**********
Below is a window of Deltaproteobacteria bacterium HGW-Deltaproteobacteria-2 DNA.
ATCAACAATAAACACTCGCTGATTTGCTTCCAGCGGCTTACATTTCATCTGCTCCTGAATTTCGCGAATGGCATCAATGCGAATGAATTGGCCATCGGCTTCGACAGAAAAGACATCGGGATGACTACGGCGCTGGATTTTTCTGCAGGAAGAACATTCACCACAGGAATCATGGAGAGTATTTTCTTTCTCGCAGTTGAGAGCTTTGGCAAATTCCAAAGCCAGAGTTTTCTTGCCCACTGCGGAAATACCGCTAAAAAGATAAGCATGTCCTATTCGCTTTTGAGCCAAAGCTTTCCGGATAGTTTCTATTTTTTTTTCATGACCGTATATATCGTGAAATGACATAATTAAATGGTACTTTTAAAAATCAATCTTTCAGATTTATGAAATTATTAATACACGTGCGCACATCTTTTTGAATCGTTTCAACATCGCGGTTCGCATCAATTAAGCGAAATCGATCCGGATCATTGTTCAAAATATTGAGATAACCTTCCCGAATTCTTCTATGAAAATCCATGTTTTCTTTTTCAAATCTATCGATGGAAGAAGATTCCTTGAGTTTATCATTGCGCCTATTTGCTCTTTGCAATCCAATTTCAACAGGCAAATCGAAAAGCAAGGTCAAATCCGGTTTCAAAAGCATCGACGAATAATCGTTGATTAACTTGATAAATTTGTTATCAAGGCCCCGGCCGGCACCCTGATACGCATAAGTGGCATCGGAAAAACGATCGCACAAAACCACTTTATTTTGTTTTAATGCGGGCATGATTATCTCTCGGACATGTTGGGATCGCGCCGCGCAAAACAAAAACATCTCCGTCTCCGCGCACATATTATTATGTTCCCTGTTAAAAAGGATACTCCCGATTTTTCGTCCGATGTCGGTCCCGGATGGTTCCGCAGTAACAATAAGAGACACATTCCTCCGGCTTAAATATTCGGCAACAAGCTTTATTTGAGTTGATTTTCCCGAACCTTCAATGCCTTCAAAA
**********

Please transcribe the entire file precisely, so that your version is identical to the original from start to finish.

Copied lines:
Below is a window of Deltaproteobacteria bacterium HGW-Deltaproteobacteria-2 DNA.
ATCAACAATAAACACTCGCTGATTTGCTTCCAGCGGCTTACATTTCATCTGCTCCTGAATTTCGCGAATGGCATCAATGCGAATGAATTGGCCATCGGCTTCGACAGAAAAGACATCGGGATGACTACGGCGCTGGATTTTTCTGCAGGAAGAACATTCACCACAGGAATCATGGAGAGTATTTTCTTTCTCGCAGTTGAGAGCTTTGGCAAATTCCAAAGCCAGAGTTTTCTTGCCCACTGCGGAAATACCGCTAAAAAGATAAGCATGTCCTATTCGCTTTTGAGCCAAAGCTTTCCGGATAGTTTCTATTTTTTTTTCATGACCGTATATATCGTGAAATGACATAATTAAATGGTACTTTTAAAAATCAATCTTTCAGATTTATGAAATTATTAATACACGTGCGCACATCTTTTTGAATCGTTTCAACATCGCGGTTCGCATCAATTAAGCGAAATCGATCCGGATCATTGTTCAAAATATTGAGATAACCTTCCCGAATTCTTCTATGAAAATCCATGTTTTCTTTTTCAAATCTATCGATGGAAGAAGATTCCTTGAGTTTATCATTGCGCCTATTTGCTCTTTGCAATCCAATTTCAACAGGCAAATCGAAAAGCAAGGTCAAATCCGGTTTCAAAAGCATCGACGAATAATCGTTGATTAACTTGATAAATTTGTTATCAAGGCCCCGGCCGGCACCCTGATACGCATAAGTGGCATCGGAAAAACGATCGCACAAAACCACTTTATTTTGTTTTAATGCGGGCATGATTATCTCTCGGACATGTTGGGATCGCGCCGCGCAAAACAAAAACATCTCCGTCTCCGCGCACATATTATTATGTTCCCTGTTAAAAAGGATACTCCCGATTTTTCGTCCGATGTCGGTCCCGGATGGTTCCGCAGTAACAATAAGAGACACATTCCTCCGGCTTAAATATTCGGCAACAAGCTTTATTTGAGTTGATTTTCCCGAACCTTCAATGCCTTCAAAA